Tom Boland, Ray Griffin

Research output: Chapter in Book/Report/Conference proceedingChapterpeer-review


Economic theology is concerned with “the ghost of dead religious beliefs”, and our contention is that purgatory, despite being jettisoned by Protestantism and marginal within modern Catholicism, informs economic orientations, especially among the less fortunate who are intermittently unemployed or “jobseekers”. Purgatory briefly flourished in medieval times as a third space between heaven and hell, imagined as a concrete place where quite specific edifying punishments shrove off past sins - a remarkably earthly other world. The importance of purgatory was incrementally strengthened during the early medieval period, as the image of God as a divine Judge comes to the fore. Famously, the abuses of purgatory in selling alms and indulgences to fund the Church and ease the conscience of the rich were protested by Martin Luther King in 1517, and eventually rejected outright by John Calvin and others.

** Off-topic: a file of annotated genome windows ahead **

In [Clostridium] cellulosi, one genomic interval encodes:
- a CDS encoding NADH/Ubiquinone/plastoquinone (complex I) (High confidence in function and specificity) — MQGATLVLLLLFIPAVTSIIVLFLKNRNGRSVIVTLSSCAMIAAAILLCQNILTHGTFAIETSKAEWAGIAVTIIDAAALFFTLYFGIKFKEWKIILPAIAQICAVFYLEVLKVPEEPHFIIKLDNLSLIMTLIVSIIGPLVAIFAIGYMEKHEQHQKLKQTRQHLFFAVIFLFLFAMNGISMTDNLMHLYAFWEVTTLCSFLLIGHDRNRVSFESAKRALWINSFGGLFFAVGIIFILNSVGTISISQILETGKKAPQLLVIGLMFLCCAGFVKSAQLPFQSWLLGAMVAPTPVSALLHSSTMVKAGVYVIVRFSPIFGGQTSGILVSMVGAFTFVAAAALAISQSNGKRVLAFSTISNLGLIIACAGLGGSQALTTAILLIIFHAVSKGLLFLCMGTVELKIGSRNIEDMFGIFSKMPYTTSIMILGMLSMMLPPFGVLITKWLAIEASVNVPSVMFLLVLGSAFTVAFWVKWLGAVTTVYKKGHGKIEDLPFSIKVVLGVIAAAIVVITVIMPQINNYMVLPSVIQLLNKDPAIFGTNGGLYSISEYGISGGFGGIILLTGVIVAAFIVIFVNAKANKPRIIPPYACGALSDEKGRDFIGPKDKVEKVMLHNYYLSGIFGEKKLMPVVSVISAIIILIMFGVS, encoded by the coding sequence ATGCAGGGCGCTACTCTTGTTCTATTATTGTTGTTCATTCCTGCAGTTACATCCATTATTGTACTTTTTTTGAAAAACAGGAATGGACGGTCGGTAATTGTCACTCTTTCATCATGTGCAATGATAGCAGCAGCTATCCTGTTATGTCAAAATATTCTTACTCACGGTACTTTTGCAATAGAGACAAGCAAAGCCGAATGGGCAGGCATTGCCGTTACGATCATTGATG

Original languageEnglish
Title of host publicationThe Routledge Handbook of Economic Theology
PublisherTaylor and Francis
Number of pages8
ISBN (Electronic)9781351973625
ISBN (Print)9781315267623
Publication statusPublished - 01 Jan 2018


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